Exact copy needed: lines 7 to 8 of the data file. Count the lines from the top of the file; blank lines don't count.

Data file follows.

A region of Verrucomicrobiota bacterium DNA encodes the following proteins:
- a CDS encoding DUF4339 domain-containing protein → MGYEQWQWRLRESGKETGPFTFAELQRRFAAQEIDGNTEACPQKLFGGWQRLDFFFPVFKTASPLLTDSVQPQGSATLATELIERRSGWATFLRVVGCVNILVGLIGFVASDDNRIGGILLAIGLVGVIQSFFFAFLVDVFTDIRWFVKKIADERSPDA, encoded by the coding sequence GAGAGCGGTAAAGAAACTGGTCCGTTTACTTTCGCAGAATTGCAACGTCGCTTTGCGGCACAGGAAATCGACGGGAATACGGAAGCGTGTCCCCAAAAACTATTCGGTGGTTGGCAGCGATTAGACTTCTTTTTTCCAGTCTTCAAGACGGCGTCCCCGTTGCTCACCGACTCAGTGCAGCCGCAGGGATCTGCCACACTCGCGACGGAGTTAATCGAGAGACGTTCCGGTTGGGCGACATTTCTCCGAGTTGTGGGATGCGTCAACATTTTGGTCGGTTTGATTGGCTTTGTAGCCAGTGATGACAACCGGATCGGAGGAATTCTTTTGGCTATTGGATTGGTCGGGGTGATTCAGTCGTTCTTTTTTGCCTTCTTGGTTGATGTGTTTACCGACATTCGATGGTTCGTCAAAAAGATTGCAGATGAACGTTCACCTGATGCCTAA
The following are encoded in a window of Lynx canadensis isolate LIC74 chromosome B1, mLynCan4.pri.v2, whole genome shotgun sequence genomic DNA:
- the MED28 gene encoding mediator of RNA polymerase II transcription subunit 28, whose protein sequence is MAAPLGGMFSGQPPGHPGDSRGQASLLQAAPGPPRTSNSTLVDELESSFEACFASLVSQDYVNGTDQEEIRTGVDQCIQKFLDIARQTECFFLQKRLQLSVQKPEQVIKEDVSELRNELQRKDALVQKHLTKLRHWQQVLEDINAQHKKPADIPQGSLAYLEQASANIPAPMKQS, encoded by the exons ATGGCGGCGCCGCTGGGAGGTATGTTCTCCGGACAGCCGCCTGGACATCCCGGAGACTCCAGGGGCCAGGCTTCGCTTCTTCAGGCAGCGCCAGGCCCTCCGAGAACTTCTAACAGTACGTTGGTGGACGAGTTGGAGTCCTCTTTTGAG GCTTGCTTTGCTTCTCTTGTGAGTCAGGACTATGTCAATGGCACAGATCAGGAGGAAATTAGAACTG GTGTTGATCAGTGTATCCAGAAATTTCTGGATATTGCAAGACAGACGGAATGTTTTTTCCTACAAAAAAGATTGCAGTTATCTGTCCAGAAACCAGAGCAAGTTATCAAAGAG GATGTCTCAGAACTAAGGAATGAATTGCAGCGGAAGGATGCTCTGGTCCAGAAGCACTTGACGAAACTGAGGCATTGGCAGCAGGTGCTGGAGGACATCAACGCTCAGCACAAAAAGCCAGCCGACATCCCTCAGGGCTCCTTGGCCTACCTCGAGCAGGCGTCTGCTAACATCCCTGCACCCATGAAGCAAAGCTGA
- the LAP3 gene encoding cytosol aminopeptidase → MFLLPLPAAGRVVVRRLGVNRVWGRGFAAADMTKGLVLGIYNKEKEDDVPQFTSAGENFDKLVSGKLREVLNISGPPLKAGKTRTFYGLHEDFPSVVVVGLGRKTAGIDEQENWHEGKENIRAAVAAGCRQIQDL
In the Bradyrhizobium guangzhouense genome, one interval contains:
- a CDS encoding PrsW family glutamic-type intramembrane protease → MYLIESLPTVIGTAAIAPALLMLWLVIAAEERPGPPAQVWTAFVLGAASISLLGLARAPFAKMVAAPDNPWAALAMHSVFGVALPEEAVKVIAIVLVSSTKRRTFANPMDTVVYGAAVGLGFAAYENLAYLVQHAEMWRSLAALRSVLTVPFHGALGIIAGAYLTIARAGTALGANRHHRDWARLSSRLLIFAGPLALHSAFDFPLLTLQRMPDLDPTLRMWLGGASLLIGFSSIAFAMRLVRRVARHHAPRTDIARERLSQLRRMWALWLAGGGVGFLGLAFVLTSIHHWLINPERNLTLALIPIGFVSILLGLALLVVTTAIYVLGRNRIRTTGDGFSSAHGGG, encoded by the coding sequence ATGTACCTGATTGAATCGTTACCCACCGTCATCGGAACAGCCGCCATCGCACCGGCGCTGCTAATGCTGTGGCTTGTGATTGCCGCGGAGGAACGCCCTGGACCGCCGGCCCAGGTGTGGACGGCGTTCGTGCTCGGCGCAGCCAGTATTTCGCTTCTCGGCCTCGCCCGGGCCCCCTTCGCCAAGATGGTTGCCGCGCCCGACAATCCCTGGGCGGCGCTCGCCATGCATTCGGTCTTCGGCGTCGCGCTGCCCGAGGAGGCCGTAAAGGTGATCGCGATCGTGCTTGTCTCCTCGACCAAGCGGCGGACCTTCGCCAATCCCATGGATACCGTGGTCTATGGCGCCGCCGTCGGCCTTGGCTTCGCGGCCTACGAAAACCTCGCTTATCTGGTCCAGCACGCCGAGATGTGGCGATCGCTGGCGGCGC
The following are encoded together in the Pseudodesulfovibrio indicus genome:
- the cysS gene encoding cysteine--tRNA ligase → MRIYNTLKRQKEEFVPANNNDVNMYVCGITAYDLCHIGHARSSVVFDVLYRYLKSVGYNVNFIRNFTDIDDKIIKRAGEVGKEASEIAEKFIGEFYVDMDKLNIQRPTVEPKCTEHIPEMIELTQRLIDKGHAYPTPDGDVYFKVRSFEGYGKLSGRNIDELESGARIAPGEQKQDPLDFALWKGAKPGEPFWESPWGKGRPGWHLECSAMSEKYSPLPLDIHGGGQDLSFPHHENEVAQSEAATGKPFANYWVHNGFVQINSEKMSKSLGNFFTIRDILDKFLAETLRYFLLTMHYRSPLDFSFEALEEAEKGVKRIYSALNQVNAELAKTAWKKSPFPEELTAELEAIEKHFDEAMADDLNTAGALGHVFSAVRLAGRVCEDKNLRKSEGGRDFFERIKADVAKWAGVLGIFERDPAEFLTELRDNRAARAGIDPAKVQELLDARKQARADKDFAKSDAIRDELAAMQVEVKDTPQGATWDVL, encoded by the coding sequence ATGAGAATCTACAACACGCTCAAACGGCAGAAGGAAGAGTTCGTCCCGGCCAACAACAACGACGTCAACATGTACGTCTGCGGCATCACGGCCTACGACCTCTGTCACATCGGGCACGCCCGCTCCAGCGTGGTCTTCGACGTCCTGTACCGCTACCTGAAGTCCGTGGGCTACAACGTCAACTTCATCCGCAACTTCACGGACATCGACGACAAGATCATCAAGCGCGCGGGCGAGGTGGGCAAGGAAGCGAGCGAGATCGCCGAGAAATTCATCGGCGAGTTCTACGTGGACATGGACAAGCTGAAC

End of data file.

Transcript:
- a CDS encoding PrsW family glutamic-type intramembrane protease → MYLIESLPTVIGTAAIAPALLMLWLVIAAEERPGPPAQVWTAFVLGAASISLLGLARAPFAKMVAAPDNPWAALAMHSVFGVALPEEAVKVIAIVLVSSTKRRTFANPMDTVVYGAAVGLGFAAYENLAYLVQHAEMWRSLAALRSVLTVPFHGALGIIAGAYLTIARAGTALGANRHHRDWARLSSRLLIFAGPLALHSAFDFPLLTLQRMPDLDPTLRMWLGGASLLIGFSSIAFAMRLVRRVARHHAPRTDIARERLSQLRRMWALWLAGGGVGFLGLAFVLTSIHHWLINPERNLTLALIPIGFVSILLGLALLVVTTAIYVLGRNRIRTTGDGFSSAHGGG, encoded by the coding sequence ATGTACCTGATTGAATCGTTACCCACCGTCATCGGAACAGCCGCCATCGCACCGGCGCTGCTAATGCTGTGGCTTGTGATTGCCGCGGAGGAACGCCCTGGACCGCCGGCCCAGGTGTGGACGGCGTTCGTGCTCGGCGCAGCCAGTATTTCGCTTCTCGGCCTCGCCCGGGCCCCCTTCGCCAAGATGGTTGCCGCGCCCGACAATCCCTGGGCGGCGCTCGCCATGCATTCGGTCTTCGGCGTCGCGCTGCCCGAGGAGGCCGTAAAGGTGATCGCGATCGTGCTTGTCTCCTCGACCAAGCGGCGGACCTTCGCCAATCCCATGGATACCGTGGTCTATGGCGCCGCCGTCGGCCTTGGCTTCGCGGCCTACGAAAACCTCGCTTATCTGGTCCAGCACGCCGAGATGTGGCGATCGCTGGCGGCGC
The following are encoded together in the Pseudodesulfovibrio indicus genome: